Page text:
Who decides?

The question is who takes responsibility when it comes to caesareans?

“Nobody can force a doctor,” says Rani Nandakumar, a gynaecologist working in Apollo hospital at Chennai. “Doctors carry out a caesarean based on the condition of the mother and the fetus and all protocols are followed according to medical ethics. Practices like paying incentives for caesarean or vaginal births must be banned and punished wherever it happens.”

Conversely, this places a lot of responsibility on that doctor’s shoulders; Naragoni points out that India doesn’t have a midwifery system like other countries. (Accredited social healthcare activist workers (ASHA)—India’s unique group of all-female community health workers12—have been offered incentives by the government to help convince pregnant women, particularly those in rural areas, to seek medical help for difficult births, but once the woman is admitted into the hospital, she is in the hands of a doctor.)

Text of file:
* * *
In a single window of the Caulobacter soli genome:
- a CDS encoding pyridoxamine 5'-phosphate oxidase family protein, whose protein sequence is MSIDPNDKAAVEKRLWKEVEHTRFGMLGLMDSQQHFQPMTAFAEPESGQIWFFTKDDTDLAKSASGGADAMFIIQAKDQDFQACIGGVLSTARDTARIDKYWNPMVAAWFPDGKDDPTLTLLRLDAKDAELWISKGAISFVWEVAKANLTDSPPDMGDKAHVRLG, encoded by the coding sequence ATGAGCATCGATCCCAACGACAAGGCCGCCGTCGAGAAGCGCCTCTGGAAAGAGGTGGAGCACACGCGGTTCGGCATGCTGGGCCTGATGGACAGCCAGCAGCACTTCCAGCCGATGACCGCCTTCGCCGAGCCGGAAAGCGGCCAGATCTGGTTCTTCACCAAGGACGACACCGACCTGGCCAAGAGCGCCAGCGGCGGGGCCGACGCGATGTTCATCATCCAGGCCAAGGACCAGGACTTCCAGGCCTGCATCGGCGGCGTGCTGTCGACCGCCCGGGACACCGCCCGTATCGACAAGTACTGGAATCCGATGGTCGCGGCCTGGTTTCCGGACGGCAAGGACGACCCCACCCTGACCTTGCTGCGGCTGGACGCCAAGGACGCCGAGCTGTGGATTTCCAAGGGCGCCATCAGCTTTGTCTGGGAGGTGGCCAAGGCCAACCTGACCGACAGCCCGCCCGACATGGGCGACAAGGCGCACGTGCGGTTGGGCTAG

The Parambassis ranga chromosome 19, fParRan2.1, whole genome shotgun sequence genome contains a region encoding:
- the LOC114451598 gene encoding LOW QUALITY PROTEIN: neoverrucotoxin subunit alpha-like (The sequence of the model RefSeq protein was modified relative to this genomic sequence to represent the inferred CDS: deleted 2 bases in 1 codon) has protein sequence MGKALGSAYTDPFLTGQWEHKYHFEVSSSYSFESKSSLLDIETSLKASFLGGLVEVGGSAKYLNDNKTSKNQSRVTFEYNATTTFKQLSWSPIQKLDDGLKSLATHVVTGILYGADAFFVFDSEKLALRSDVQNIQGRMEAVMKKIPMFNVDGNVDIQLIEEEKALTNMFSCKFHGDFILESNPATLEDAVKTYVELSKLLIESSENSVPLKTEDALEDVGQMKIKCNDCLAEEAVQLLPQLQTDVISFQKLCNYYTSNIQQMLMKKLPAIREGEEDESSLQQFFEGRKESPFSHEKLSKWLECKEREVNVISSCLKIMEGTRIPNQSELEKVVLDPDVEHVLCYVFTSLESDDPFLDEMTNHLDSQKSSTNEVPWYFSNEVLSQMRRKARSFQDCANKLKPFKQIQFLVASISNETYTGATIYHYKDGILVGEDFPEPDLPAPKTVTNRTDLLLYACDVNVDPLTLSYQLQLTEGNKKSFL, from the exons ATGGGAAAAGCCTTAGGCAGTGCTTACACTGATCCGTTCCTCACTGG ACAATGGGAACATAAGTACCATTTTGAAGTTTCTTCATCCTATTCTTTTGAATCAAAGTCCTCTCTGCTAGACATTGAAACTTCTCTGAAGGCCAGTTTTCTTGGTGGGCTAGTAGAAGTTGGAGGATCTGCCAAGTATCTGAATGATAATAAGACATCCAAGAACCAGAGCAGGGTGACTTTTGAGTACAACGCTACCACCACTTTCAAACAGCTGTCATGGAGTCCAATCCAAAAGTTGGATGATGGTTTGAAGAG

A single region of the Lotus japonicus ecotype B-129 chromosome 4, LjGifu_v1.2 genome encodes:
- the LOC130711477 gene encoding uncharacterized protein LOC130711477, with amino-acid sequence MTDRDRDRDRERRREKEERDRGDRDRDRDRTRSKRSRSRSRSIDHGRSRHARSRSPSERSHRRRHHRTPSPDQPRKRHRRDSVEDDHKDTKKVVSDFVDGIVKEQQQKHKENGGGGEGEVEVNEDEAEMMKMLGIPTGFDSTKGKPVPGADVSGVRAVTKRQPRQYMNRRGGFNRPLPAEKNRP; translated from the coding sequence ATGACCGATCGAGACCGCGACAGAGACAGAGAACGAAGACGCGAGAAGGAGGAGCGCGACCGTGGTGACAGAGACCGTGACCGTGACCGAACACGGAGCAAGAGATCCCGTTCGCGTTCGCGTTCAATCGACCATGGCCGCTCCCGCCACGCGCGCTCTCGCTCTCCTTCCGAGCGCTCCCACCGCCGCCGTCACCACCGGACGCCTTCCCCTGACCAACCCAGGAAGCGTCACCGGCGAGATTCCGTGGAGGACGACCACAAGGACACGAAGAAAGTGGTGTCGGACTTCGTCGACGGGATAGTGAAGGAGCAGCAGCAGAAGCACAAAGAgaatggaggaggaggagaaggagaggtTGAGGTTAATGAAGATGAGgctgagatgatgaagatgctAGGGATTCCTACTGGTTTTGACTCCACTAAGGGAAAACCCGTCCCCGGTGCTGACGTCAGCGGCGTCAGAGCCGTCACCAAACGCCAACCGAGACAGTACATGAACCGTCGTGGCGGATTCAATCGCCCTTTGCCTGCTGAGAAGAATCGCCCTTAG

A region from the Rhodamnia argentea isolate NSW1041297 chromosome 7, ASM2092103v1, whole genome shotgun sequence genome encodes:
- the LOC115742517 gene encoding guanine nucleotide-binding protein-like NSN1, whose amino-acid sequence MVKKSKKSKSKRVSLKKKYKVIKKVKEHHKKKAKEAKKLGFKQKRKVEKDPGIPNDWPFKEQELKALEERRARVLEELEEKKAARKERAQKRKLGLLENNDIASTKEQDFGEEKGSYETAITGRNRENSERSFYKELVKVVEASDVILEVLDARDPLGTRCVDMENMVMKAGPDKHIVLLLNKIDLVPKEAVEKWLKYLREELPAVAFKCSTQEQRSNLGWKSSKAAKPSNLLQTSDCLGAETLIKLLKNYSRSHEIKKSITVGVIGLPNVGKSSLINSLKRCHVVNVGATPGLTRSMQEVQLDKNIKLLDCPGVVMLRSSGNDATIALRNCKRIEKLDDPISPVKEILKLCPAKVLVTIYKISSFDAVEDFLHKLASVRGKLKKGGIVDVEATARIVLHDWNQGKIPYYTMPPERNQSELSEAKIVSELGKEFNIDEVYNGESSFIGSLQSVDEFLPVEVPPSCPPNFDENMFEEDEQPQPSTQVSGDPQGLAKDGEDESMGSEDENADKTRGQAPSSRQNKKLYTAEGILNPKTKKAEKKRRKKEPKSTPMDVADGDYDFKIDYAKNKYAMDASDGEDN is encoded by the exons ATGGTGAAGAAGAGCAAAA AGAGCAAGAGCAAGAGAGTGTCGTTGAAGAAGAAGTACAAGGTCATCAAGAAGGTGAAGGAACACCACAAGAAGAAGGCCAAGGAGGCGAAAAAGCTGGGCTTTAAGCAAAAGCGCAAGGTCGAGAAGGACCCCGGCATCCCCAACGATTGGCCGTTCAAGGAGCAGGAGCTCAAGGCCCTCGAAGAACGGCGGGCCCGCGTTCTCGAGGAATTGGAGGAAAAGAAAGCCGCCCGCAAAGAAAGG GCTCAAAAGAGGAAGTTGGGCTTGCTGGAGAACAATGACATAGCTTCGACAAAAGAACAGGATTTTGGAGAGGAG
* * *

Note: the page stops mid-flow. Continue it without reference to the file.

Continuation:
When deliveries have gone wrong, there have been instances of doctors being attacked by mobs, verbally and physically abused, and property damaged at hospitals. In March, a senior gynaecologist at a private hospital in Rajasthan state died by suicide after police charged her with murder after a patient died from postpartum haemorrhage during childbirth.13 Her death sparked a strike and rallies attended by private and public sector doctors in the state. “When such incidents happen, do we get exempted from medicolegal cases?” asks Naragoni.

Nandakumar says caesareans are vital, life saving procedures but have become a “double edged sword.”

“Nowadays doctors fear the patient, litigation, and physical attacks from family members and the public if something goes wrong. Doctors should be free to perform a caesarean section where such circumstances arise.”


  • Commissioned, not externally peer reviewed.

  • Competing interests: I have read and understood BMJ policy on declaration of interests and have no relevant interests to declare.